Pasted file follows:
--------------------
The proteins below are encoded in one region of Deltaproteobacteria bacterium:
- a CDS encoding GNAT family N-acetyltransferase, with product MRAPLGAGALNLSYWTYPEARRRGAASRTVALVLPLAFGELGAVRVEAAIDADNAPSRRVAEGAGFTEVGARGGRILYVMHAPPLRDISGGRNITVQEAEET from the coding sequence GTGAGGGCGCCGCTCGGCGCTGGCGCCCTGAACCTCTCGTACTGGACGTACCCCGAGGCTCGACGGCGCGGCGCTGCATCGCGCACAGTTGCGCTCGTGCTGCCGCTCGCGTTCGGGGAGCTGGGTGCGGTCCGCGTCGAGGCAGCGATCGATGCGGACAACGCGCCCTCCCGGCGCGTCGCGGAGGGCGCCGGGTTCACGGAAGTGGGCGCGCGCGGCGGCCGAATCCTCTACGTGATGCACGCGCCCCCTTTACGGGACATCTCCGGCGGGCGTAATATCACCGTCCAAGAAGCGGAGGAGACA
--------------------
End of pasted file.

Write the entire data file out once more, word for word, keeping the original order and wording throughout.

The proteins below are encoded in one region of Deltaproteobacteria bacterium:
- a CDS encoding GNAT family N-acetyltransferase, with product MRAPLGAGALNLSYWTYPEARRRGAASRTVALVLPLAFGELGAVRVEAAIDADNAPSRRVAEGAGFTEVGARGGRILYVMHAPPLRDISGGRNITVQEAEET from the coding sequence GTGAGGGCGCCGCTCGGCGCTGGCGCCCTGAACCTCTCGTACTGGACGTACCCCGAGGCTCGACGGCGCGGCGCTGCATCGCGCACAGTTGCGCTCGTGCTGCCGCTCGCGTTCGGGGAGCTGGGTGCGGTCCGCGTCGAGGCAGCGATCGATGCGGACAACGCGCCCTCCCGGCGCGTCGCGGAGGGCGCCGGGTTCACGGAAGTGGGCGCGCGCGGCGGCCGAATCCTCTACGTGATGCACGCGCCCCCTTTACGGGACATCTCCGGCGGGCGTAATATCACCGTCCAAGAAGCGGAGGAGACA